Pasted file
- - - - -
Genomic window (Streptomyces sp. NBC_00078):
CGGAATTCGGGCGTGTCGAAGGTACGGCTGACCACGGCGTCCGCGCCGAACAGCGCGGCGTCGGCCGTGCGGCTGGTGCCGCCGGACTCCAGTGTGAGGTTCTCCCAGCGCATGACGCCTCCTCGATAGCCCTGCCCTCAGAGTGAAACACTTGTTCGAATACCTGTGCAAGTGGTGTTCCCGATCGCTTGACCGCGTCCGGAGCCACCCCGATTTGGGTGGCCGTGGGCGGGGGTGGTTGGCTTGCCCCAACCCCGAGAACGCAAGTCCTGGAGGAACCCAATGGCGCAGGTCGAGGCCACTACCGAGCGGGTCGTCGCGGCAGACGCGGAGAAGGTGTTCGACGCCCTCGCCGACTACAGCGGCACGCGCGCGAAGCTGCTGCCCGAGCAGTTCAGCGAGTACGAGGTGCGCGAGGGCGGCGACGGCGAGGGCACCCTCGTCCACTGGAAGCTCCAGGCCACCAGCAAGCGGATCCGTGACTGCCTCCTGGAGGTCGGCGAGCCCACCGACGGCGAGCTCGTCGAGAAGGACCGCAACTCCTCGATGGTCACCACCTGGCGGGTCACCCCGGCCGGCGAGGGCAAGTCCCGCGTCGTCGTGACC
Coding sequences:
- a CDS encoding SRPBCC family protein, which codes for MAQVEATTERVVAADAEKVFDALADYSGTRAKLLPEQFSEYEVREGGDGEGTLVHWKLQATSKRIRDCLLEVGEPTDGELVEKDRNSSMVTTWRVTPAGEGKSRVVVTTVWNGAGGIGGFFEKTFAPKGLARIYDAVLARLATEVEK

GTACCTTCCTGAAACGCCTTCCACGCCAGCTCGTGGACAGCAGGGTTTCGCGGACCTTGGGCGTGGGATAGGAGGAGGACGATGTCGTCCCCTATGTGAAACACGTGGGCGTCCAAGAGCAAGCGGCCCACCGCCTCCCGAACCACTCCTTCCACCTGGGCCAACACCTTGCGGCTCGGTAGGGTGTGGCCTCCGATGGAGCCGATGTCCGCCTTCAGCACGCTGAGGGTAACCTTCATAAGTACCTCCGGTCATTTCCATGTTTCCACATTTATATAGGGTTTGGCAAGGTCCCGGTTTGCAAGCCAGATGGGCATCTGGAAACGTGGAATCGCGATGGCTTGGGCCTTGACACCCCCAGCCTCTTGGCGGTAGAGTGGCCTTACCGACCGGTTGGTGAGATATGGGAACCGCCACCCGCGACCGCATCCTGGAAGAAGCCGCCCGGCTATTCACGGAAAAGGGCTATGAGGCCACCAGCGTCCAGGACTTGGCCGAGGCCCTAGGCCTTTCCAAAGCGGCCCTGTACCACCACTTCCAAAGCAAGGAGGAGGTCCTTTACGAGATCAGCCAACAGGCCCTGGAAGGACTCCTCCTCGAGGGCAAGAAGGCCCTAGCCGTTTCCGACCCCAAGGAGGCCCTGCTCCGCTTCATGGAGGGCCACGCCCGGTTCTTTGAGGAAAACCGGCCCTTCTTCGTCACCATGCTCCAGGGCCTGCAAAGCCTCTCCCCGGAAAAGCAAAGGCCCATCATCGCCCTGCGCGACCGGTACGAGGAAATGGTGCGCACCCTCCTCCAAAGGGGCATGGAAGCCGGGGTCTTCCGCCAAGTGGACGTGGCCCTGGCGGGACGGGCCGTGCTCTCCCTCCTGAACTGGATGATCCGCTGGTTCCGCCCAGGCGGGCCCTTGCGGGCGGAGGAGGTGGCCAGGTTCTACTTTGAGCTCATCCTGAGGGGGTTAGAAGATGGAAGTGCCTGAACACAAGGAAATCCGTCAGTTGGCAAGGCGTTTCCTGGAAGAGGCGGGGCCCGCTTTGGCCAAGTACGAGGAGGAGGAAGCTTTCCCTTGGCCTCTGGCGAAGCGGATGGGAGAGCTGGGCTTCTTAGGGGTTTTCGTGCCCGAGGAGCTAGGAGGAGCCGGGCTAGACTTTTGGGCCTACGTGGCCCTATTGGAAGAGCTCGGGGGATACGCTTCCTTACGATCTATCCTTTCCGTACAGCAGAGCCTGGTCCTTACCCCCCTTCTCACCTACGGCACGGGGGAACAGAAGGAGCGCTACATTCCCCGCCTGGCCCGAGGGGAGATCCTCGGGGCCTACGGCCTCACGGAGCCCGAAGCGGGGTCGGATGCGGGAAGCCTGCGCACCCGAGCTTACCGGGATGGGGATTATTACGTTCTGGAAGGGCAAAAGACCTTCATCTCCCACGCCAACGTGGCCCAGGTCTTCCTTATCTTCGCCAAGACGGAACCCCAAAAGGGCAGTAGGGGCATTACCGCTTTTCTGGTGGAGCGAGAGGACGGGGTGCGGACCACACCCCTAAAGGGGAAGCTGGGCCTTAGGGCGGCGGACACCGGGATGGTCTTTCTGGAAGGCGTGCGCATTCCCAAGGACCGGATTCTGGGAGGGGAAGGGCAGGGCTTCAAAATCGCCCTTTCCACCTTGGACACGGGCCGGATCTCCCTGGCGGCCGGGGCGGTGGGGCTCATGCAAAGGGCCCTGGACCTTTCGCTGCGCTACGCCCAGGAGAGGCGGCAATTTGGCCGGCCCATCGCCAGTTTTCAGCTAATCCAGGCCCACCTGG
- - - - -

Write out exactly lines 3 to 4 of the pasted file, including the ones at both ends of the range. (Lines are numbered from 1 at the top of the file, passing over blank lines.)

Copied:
Coding sequences:
- a CDS encoding SRPBCC family protein, which codes for MAQVEATTERVVAADAEKVFDALADYSGTRAKLLPEQFSEYEVREGGDGEGTLVHWKLQATSKRIRDCLLEVGEPTDGELVEKDRNSSMVTTWRVTPAGEGKSRVVVTTVWNGAGGIGGFFEKTFAPKGLARIYDAVLARLATEVEK